An audience member posed the question,

When is it beneficial for a couple to file a married filing joint tax return compared to married filing separate?

Here’s what the panelists noted:

  • When married filing joint, the couple will complete one shared tax return and take full responsibility for the income and tax that is owed.
  • When married filing separate, the couple will each report their own income and be responsible for their own tax liability.
  • Filing separate can limit or disqualify tax credits and deductions. Each couple is unique and depending on their situation, both ways should be considered.
  • It is important to keep in mind that married filing separate is not the same as filing as a single person. Most of the time, a couple will pay less tax when filing a married filing joint return.
  • A married couple filing separate will lose the following credits and deductions (geared towards the young professional):
    • Traditional IRA deductions
    • Child and dependent care tax credit
    • College tuition expense deduction
    • American opportunity credit and lifetime learning credit
    • Student loan interest deduction
    • Earned income credit
  • If married filing separate, both taxpayers must claim either the standard deduction or itemized deduction. If one spouse is itemizing, the other must too.

Situations where married filing separate may benefit the taxpayer:

  • When filing separately, you will be responsible for the accuracy and completeness of only your return and have no responsibility for your spouses.
  • It’s possible that your overall tax bill could be lower as a couple when filing separate due to one spouse having significantly high itemized deductions. Specifically, itemized deductions limited by your adjusted gross income.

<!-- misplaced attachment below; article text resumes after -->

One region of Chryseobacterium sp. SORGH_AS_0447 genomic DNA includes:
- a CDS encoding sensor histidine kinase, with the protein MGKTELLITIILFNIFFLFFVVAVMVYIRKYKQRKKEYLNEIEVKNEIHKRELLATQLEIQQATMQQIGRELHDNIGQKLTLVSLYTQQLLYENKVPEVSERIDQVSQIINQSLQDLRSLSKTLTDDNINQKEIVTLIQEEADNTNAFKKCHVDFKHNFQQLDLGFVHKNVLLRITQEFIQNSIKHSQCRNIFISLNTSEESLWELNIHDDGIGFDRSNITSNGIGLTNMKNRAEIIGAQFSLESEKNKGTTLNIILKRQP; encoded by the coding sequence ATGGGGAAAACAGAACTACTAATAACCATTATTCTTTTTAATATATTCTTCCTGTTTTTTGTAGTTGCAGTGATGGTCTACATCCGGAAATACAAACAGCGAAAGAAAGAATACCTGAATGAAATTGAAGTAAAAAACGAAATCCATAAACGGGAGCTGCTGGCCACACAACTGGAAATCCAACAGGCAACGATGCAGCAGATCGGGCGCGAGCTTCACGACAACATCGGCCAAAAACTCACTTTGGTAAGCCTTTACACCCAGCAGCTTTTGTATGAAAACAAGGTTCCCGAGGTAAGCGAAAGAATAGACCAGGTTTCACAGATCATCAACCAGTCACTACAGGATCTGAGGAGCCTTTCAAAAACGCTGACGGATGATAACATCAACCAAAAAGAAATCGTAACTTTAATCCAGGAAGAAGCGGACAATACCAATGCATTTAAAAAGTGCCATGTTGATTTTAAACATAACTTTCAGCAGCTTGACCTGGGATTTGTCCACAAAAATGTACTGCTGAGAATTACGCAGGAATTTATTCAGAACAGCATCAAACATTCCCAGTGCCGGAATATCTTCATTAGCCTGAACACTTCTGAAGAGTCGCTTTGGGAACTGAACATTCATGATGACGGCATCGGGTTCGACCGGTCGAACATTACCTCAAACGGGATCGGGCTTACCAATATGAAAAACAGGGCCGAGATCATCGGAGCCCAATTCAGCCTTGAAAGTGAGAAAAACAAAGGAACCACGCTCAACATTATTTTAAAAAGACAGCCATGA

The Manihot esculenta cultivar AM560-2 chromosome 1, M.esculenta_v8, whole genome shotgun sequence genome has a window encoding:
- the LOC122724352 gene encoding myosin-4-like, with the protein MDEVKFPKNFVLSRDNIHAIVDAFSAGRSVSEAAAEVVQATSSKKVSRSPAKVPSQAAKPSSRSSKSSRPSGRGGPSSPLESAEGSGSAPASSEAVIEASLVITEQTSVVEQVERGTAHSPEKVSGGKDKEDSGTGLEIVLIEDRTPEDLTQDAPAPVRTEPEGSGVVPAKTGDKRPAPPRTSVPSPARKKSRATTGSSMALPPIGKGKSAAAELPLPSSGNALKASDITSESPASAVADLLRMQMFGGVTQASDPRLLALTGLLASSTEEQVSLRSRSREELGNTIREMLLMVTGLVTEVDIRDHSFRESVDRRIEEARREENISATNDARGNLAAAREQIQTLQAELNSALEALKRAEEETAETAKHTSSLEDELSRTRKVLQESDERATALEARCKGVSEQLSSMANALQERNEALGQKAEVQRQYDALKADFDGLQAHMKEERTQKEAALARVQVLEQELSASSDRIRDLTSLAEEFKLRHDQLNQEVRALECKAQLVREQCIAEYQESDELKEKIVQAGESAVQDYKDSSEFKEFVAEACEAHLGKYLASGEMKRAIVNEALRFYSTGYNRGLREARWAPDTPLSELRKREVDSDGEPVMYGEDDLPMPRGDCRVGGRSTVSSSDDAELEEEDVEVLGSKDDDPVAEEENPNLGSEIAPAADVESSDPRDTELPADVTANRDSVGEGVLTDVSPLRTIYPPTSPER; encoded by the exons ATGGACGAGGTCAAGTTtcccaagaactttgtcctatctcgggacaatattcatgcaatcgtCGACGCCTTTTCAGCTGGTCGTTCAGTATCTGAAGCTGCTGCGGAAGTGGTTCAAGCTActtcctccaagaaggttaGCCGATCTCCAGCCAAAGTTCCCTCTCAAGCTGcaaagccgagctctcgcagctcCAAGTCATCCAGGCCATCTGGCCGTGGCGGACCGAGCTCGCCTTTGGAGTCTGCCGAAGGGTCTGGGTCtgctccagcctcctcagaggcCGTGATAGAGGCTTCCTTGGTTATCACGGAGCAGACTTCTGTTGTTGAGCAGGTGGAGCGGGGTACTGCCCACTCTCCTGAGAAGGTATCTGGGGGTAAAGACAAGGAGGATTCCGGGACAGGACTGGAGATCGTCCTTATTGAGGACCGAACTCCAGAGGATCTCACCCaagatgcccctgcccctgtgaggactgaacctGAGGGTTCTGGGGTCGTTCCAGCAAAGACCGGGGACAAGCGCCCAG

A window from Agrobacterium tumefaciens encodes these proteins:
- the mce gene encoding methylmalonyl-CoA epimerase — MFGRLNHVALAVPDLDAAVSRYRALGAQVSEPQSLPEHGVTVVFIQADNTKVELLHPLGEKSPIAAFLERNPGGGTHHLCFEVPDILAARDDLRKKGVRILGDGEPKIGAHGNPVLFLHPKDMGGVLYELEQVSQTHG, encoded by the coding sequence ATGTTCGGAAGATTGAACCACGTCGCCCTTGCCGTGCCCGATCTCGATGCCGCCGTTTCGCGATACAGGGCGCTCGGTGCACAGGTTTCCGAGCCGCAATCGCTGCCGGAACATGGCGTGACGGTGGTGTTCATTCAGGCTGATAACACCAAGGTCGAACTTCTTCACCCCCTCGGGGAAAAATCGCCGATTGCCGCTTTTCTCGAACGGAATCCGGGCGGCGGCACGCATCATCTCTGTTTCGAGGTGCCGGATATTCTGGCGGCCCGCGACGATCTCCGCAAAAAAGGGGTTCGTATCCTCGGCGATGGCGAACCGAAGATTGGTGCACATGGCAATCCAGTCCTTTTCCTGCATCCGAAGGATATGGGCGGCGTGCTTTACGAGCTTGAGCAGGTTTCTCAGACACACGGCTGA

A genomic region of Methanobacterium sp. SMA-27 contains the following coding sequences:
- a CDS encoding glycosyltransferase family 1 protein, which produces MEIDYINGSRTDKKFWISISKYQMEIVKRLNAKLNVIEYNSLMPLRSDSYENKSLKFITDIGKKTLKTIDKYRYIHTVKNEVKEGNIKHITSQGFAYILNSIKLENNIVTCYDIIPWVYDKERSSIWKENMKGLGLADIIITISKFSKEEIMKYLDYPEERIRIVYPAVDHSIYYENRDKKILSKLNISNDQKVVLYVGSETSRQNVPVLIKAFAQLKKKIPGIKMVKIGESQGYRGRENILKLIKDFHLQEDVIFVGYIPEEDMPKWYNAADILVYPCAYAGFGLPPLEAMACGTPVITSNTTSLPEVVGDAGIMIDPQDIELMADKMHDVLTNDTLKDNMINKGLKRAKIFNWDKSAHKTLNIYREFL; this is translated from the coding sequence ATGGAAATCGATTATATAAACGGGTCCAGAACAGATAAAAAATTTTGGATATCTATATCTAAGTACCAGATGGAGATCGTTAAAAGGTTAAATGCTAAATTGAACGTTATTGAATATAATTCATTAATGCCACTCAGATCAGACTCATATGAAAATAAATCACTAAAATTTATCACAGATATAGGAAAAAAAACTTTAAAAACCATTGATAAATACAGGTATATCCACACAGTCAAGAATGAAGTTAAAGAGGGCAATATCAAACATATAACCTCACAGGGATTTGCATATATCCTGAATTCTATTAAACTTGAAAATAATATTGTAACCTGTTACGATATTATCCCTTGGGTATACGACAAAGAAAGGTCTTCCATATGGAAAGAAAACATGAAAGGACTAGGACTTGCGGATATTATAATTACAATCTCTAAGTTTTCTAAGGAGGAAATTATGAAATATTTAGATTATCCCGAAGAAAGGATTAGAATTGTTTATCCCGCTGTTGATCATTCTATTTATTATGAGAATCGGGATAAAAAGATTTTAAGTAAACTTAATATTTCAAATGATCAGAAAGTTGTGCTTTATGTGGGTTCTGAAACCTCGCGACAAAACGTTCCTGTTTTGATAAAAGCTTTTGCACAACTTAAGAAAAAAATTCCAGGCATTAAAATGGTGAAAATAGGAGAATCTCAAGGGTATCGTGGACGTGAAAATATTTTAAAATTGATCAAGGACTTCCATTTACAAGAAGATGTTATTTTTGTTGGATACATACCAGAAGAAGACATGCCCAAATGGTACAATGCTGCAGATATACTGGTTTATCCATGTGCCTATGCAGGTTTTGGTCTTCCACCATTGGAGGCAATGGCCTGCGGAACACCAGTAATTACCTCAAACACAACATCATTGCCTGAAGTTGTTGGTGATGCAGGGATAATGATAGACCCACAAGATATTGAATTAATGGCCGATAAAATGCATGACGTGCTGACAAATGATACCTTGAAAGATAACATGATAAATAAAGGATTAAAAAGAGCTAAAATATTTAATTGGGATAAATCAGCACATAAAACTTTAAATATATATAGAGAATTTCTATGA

• Medical expenses, unreimbursed employee business expenses, investment expenses, fees for tax preparation, charitable contributions.
  • Since adjusted gross income is lower on married filling separate returns, the limited itemized deductions listed above may be higher if you file separately reducing a couple’s overall tax liability.

If a couple is married, it is important to consider each unique situation and then determine which method, joint or separate, provides you with the lowest tax liability.

Standard vs. itemized tax deductions

Another topic discussed was standard vs. itemized deductions. The standard deduction for 2017 for a single individual is $6,350 and for a married couple $12,700 ($6,350 for married filing separately).

Itemized deductions are a group of eligible expenses that an individual can claim on their federal income tax return that potentially reduce their taxable income.  These deductions are reported on Schedule A of Form 1040.  A taxpayer may claim itemized deductions and receive a benefit from them when their total itemized deductions are larger than the IRS standard deduction.

What are some of the itemized deductions and how can they be tracked?

First-time homeowners should be aware that they are paying real estate taxes which are tax deductible as an itemized deduction. If the homeowner is paying a mortgage, the interest portion of the payment is tax deductible as an itemized deduction.

These deductions are tracked by the bank where you have your loan.  At the end of the year you will receive a Form 1098 which reflects the mortgage interest that was paid for the year.  Typically, Form 1098 will also reflect the amount of real estate taxes that were paid for the year.  If it does not, you should refer to quarterly or semi-annual tax statements from your town.

Taxes paid to any state jurisdiction are tax deductible. If you are working as a W-2 employee, state taxes are being withheld from your paycheck.  These taxes will be reported to you on your Form W-2 reflecting what taxes were withheld and what can be deducted as an itemized deduction.  If you are self-employed and pay quarterly estimates, a great way to track your payments is to keep copies of the checks you write as well as proof from your bank statements.